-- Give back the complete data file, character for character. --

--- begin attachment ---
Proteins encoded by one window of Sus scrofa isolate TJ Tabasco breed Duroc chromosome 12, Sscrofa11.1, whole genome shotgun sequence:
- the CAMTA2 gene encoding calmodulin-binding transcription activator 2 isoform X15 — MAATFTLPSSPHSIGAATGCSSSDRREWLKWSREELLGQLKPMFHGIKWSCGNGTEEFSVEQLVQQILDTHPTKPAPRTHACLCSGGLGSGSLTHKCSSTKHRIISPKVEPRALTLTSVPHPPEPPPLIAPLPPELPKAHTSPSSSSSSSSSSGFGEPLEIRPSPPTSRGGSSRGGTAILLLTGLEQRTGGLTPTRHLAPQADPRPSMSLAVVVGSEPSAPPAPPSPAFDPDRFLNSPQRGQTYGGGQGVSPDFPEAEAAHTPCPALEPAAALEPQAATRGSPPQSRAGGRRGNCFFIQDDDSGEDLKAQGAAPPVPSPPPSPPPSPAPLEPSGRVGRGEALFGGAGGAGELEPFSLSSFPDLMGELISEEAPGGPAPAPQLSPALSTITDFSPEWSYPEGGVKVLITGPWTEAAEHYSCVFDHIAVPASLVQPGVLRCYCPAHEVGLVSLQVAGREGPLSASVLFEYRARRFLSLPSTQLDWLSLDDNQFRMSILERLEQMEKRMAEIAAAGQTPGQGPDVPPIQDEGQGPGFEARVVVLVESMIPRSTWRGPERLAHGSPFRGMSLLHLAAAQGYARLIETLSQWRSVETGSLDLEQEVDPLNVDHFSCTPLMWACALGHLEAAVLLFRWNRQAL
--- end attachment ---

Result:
Proteins encoded by one window of Sus scrofa isolate TJ Tabasco breed Duroc chromosome 12, Sscrofa11.1, whole genome shotgun sequence:
- the CAMTA2 gene encoding calmodulin-binding transcription activator 2 isoform X15 — MAATFTLPSSPHSIGAATGCSSSDRREWLKWSREELLGQLKPMFHGIKWSCGNGTEEFSVEQLVQQILDTHPTKPAPRTHACLCSGGLGSGSLTHKCSSTKHRIISPKVEPRALTLTSVPHPPEPPPLIAPLPPELPKAHTSPSSSSSSSSSSGFGEPLEIRPSPPTSRGGSSRGGTAILLLTGLEQRTGGLTPTRHLAPQADPRPSMSLAVVVGSEPSAPPAPPSPAFDPDRFLNSPQRGQTYGGGQGVSPDFPEAEAAHTPCPALEPAAALEPQAATRGSPPQSRAGGRRGNCFFIQDDDSGEDLKAQGAAPPVPSPPPSPPPSPAPLEPSGRVGRGEALFGGAGGAGELEPFSLSSFPDLMGELISEEAPGGPAPAPQLSPALSTITDFSPEWSYPEGGVKVLITGPWTEAAEHYSCVFDHIAVPASLVQPGVLRCYCPAHEVGLVSLQVAGREGPLSASVLFEYRARRFLSLPSTQLDWLSLDDNQFRMSILERLEQMEKRMAEIAAAGQTPGQGPDVPPIQDEGQGPGFEARVVVLVESMIPRSTWRGPERLAHGSPFRGMSLLHLAAAQGYARLIETLSQWRSVETGSLDLEQEVDPLNVDHFSCTPLMWACALGHLEAAVLLFRWNRQAL